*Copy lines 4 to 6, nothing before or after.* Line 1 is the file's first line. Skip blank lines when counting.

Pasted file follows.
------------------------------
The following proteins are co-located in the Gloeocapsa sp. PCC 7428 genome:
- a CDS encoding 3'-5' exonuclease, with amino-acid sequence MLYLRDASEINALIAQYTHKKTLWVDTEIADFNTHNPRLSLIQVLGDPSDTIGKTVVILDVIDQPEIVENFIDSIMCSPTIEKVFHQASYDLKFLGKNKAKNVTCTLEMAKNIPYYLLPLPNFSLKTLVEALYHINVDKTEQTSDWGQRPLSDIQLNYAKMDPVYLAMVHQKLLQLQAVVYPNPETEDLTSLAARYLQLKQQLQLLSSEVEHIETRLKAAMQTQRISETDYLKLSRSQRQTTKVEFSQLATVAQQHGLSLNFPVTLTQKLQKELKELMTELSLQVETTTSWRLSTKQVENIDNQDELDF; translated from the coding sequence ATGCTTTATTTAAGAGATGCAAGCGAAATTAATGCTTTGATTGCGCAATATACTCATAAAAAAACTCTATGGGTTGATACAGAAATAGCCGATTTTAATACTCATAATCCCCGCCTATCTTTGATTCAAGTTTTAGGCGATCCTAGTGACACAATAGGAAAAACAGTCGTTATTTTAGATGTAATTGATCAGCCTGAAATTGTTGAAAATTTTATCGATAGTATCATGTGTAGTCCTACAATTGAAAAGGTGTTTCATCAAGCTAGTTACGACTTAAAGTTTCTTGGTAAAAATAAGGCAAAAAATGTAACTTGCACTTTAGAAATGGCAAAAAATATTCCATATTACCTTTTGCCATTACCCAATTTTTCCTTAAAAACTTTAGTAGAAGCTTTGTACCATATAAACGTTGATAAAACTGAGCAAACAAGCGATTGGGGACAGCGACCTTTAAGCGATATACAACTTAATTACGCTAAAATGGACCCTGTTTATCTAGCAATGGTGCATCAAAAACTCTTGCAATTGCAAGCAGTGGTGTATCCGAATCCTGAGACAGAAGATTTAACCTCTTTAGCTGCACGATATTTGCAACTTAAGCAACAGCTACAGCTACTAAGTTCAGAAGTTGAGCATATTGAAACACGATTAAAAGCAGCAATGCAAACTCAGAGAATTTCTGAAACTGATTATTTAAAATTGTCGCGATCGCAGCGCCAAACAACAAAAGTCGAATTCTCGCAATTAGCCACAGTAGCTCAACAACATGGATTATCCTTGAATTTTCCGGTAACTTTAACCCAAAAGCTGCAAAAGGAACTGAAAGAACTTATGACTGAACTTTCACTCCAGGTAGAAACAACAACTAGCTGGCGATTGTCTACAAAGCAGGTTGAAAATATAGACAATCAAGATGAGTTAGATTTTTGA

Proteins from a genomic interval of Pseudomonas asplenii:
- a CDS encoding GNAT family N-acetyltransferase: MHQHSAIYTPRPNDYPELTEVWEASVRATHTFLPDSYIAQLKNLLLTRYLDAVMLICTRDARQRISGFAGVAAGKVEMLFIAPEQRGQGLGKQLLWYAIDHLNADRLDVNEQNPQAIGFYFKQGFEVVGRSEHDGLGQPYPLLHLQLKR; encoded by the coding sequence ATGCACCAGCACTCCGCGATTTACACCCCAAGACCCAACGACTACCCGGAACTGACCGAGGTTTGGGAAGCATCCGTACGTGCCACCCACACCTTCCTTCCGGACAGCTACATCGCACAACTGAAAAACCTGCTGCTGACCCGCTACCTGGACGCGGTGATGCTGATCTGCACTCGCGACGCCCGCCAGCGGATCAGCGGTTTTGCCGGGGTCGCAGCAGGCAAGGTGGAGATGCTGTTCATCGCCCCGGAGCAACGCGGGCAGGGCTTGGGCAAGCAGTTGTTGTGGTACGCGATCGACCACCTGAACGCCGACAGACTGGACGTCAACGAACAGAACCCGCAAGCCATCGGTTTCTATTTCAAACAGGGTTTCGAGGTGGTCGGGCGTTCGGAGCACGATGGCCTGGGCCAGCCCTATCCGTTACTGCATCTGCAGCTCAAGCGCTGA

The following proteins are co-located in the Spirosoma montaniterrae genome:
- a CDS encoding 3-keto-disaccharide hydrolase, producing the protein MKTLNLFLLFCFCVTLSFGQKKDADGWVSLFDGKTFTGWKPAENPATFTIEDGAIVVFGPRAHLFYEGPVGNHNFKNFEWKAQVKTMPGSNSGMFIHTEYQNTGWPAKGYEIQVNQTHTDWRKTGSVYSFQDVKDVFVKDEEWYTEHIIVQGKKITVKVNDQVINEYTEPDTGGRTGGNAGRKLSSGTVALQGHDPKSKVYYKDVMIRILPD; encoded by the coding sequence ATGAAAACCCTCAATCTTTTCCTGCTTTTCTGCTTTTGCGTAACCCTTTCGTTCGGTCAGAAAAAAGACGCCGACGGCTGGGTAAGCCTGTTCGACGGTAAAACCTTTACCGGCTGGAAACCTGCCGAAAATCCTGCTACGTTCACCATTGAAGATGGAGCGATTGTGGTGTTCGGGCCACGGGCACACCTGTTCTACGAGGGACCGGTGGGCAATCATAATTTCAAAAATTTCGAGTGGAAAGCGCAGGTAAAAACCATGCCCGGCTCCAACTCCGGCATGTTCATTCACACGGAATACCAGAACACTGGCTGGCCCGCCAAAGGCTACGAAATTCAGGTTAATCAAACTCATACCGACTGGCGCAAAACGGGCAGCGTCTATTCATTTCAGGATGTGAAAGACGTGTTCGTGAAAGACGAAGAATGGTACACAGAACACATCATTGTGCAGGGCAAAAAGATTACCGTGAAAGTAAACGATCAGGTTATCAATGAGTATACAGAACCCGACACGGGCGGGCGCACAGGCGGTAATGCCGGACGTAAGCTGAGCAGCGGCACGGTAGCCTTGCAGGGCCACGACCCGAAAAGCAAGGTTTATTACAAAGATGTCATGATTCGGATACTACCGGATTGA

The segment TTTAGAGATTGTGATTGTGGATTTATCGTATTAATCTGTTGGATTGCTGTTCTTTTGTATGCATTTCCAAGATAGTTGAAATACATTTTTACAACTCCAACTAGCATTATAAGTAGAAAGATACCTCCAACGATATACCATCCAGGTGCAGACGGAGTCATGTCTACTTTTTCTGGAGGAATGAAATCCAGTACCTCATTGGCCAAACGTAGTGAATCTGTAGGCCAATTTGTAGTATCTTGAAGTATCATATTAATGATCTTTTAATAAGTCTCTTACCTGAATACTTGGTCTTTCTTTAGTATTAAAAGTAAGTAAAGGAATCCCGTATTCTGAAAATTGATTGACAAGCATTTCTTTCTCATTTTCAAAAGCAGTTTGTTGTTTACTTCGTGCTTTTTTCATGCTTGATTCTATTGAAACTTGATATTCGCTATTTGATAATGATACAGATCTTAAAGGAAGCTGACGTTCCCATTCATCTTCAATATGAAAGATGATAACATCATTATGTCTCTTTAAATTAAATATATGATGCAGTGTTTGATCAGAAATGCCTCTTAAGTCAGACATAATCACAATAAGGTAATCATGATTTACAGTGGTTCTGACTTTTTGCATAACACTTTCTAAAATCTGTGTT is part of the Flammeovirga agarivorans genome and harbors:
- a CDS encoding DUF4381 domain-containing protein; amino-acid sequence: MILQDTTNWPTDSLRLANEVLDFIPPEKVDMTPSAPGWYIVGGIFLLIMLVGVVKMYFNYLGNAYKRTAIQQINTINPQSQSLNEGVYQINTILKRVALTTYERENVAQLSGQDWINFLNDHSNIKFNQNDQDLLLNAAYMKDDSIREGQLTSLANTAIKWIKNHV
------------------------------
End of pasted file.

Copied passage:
- a CDS encoding GNAT family N-acetyltransferase: MHQHSAIYTPRPNDYPELTEVWEASVRATHTFLPDSYIAQLKNLLLTRYLDAVMLICTRDARQRISGFAGVAAGKVEMLFIAPEQRGQGLGKQLLWYAIDHLNADRLDVNEQNPQAIGFYFKQGFEVVGRSEHDGLGQPYPLLHLQLKR; encoded by the coding sequence ATGCACCAGCACTCCGCGATTTACACCCCAAGACCCAACGACTACCCGGAACTGACCGAGGTTTGGGAAGCATCCGTACGTGCCACCCACACCTTCCTTCCGGACAGCTACATCGCACAACTGAAAAACCTGCTGCTGACCCGCTACCTGGACGCGGTGATGCTGATCTGCACTCGCGACGCCCGCCAGCGGATCAGCGGTTTTGCCGGGGTCGCAGCAGGCAAGGTGGAGATGCTGTTCATCGCCCCGGAGCAACGCGGGCAGGGCTTGGGCAAGCAGTTGTTGTGGTACGCGATCGACCACCTGAACGCCGACAGACTGGACGTCAACGAACAGAACCCGCAAGCCATCGGTTTCTATTTCAAACAGGGTTTCGAGGTGGTCGGGCGTTCGGAGCACGATGGCCTGGGCCAGCCCTATCCGTTACTGCATCTGCAGCTCAAGCGCTGA

The following proteins are co-located in the Spirosoma montaniterrae genome:
- a CDS encoding 3-keto-disaccharide hydrolase, producing the protein MKTLNLFLLFCFCVTLSFGQKKDADGWVSLFDGKTFTGWKPAENPATFTIEDGAIVVFGPRAHLFYEGPVGNHNFKNFEWKAQVKTMPGSNSGMFIHTEYQNTGWPAKGYEIQVNQTHTDWRKTGSVYSFQDVKDVFVKDEEWYTEHIIVQGKKITVKVNDQVINEYTEPDTGGRTGGNAGRKLSSGTVALQGHDPKSKVYYKDVMIRILPD; encoded by the coding sequence ATGAAAACCCTCAATCTTTTCCTGCTTTTCTGCTTTTGCGTAACCCTTTCGTTCGGTCAGAAAAAAGACGCCGACGGCTGGGTAAGCCTGTTCGACGGTAAAACCTTTACCGGCTGGAAACCTGCCGAAAATCCTGCTACGTTCACCATTGAAGATGGAGCGATTGTGGTGTTCGGGCCACGGGCACACCTGTTCTACGAGGGACCGGTGGGCAATCATAATTTCAAAAATTTCGAGTGGAAAGCGCAGGTAAAAACCATGCCCGGCTCCAACTCCGGCATGTTCATTCACACGGAATACCAGAACACTGGCTGGCCCGCCAAAGGCTACGAAATTCAGGTTAATCAAACTCATACCGACTGGCGCAAAACGGGCAGCGTCTATTCATTTCAGGATGTGAAAGACGTGTTCGTGAAAGACGAAGAATGGTACACAGAACACATCATTGTGCAGGGCAAAAAGATTACCGTGAAAGTAAACGATCAGGTTATCAATGAGTATACAGAACCCGACACGGGCGGGCGCACAGGCGGTAATGCCGGACGTAAGCTGAGCAGCGGCACGGTAGCCTTGCAGGGCCACGACCCGAAAAGCAAGGTTTATTACAAAGATGTCATGATTCGGATACTACCGGATTGA